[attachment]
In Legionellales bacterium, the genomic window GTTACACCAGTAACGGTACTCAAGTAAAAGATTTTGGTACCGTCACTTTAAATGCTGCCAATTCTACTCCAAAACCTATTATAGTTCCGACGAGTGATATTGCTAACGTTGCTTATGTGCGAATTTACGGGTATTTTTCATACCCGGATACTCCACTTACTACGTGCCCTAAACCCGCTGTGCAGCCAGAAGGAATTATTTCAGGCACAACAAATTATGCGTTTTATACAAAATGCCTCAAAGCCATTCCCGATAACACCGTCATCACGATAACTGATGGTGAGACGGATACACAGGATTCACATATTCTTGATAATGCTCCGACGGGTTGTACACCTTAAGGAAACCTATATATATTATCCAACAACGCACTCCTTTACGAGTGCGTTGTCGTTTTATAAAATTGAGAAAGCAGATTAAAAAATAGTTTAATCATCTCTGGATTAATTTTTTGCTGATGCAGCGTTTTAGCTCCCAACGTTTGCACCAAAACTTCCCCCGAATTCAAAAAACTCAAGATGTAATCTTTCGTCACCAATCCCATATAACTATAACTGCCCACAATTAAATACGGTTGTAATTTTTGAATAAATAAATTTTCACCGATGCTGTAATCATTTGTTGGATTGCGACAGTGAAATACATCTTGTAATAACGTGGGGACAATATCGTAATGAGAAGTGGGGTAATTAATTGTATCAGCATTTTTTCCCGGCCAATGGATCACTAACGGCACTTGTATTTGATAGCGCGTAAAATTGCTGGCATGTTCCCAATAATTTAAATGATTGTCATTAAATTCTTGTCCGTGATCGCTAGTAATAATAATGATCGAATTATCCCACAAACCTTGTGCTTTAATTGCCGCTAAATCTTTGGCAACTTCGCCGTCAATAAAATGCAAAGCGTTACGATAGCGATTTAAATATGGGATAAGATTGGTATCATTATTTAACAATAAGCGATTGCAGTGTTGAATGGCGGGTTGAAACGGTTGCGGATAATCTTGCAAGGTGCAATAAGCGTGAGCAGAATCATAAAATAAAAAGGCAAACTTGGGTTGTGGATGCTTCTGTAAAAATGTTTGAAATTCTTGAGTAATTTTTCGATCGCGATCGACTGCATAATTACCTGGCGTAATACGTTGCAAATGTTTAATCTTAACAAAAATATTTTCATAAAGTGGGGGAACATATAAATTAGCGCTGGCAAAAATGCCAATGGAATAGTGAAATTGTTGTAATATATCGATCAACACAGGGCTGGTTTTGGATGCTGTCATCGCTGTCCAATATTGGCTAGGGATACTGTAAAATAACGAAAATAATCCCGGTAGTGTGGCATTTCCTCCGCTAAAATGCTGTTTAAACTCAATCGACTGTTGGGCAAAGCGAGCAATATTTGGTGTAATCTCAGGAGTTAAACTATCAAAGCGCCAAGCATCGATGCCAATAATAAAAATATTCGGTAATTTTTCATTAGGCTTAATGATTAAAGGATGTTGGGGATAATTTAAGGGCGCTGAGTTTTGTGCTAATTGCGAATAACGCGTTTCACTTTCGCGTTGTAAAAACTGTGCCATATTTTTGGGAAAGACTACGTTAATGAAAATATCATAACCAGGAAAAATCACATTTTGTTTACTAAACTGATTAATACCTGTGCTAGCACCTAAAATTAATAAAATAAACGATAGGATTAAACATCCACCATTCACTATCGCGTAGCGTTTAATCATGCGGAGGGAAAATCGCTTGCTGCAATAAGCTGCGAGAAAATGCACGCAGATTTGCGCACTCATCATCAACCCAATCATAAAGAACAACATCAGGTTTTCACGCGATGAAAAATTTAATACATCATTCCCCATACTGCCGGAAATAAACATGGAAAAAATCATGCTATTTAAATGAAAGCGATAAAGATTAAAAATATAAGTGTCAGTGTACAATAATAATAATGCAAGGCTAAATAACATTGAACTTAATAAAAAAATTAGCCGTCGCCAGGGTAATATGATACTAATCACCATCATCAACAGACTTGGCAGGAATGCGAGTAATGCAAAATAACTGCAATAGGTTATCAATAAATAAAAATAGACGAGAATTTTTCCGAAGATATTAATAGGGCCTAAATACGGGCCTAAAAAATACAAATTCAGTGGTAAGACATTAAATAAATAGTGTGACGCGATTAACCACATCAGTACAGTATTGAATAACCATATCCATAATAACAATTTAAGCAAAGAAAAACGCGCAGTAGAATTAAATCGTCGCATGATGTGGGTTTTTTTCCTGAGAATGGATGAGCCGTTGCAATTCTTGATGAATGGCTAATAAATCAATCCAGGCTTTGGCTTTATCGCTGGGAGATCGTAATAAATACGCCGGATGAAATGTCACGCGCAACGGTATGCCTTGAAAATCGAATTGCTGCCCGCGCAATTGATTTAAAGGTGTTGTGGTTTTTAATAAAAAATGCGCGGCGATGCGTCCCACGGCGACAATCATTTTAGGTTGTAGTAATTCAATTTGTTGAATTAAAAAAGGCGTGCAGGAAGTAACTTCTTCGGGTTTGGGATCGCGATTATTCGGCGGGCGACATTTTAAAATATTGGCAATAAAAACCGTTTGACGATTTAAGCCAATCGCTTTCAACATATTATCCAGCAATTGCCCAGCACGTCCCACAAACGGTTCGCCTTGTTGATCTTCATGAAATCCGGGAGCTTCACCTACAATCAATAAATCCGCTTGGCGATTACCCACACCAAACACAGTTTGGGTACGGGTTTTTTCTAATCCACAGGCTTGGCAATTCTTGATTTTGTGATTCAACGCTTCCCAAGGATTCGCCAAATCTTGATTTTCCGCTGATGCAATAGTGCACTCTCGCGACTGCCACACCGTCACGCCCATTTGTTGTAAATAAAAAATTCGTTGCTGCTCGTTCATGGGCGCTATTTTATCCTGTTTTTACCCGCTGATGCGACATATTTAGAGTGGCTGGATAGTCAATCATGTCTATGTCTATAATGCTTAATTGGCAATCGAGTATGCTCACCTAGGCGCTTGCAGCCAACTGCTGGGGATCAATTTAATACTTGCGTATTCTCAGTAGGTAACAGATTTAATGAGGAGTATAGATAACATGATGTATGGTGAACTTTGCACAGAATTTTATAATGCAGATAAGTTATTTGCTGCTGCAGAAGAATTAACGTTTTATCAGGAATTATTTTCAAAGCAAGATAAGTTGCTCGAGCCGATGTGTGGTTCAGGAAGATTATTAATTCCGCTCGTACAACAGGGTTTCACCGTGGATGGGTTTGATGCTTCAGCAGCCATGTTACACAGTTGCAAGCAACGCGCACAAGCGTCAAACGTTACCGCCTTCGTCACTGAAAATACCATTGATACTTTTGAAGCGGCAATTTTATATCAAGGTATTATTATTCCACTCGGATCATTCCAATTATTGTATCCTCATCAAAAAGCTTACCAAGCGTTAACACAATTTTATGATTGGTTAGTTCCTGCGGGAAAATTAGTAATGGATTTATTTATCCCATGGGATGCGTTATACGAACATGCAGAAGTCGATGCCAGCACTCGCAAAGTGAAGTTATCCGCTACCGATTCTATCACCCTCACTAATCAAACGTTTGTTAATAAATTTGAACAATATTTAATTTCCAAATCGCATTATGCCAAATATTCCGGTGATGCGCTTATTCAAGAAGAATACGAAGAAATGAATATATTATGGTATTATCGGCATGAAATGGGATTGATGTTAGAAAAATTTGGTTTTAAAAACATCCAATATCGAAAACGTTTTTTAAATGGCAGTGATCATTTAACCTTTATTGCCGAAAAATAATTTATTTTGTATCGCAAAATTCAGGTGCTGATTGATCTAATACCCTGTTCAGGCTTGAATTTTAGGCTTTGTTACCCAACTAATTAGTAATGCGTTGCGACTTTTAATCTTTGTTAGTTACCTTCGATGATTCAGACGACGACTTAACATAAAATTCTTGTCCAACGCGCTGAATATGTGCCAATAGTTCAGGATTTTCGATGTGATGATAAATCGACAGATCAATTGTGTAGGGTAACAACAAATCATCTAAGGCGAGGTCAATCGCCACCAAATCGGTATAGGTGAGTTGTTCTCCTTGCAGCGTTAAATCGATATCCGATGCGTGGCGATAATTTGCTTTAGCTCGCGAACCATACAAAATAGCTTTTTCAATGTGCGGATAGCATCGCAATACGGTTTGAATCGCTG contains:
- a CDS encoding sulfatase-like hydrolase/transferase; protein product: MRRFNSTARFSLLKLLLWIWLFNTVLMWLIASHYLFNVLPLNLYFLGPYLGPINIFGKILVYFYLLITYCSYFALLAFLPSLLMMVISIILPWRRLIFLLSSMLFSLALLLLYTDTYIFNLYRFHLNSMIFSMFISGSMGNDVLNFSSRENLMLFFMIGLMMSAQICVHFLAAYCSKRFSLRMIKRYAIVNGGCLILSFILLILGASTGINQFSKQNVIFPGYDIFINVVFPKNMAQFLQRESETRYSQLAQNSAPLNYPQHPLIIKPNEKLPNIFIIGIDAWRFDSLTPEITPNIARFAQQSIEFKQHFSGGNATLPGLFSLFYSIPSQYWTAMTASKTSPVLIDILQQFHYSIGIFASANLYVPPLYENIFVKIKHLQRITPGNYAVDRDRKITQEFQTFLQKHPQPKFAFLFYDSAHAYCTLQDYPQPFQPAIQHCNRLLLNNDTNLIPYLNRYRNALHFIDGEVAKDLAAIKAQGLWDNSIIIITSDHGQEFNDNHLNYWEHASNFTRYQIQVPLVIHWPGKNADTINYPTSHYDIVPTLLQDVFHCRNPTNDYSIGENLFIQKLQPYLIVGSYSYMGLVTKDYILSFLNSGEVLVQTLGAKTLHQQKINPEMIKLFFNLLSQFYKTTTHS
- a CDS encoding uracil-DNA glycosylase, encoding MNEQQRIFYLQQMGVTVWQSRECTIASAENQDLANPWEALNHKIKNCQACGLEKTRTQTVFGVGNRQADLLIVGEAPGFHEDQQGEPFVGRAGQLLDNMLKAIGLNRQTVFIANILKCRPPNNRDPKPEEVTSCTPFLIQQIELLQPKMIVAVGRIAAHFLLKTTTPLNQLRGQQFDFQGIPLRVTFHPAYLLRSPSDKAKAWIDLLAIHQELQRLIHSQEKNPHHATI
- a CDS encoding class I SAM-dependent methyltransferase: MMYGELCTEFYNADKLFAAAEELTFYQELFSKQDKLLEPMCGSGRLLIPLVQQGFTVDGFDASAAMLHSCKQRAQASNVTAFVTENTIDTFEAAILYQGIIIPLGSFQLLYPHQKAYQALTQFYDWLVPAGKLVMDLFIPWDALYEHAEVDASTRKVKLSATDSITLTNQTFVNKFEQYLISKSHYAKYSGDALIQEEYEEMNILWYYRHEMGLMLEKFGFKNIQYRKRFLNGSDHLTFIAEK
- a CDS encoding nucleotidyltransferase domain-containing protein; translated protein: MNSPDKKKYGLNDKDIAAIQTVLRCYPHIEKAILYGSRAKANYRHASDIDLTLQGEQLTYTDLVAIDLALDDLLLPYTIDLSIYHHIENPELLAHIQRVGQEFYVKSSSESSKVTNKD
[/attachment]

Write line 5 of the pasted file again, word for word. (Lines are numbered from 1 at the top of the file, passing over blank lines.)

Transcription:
- a CDS encoding nucleotidyltransferase domain-containing protein; translated protein: MNSPDKKKYGLNDKDIAAIQTVLRCYPHIEKAILYGSRAKANYRHASDIDLTLQGEQLTYTDLVAIDLALDDLLLPYTIDLSIYHHIENPELLAHIQRVGQEFYVKSSSESSKVTNKD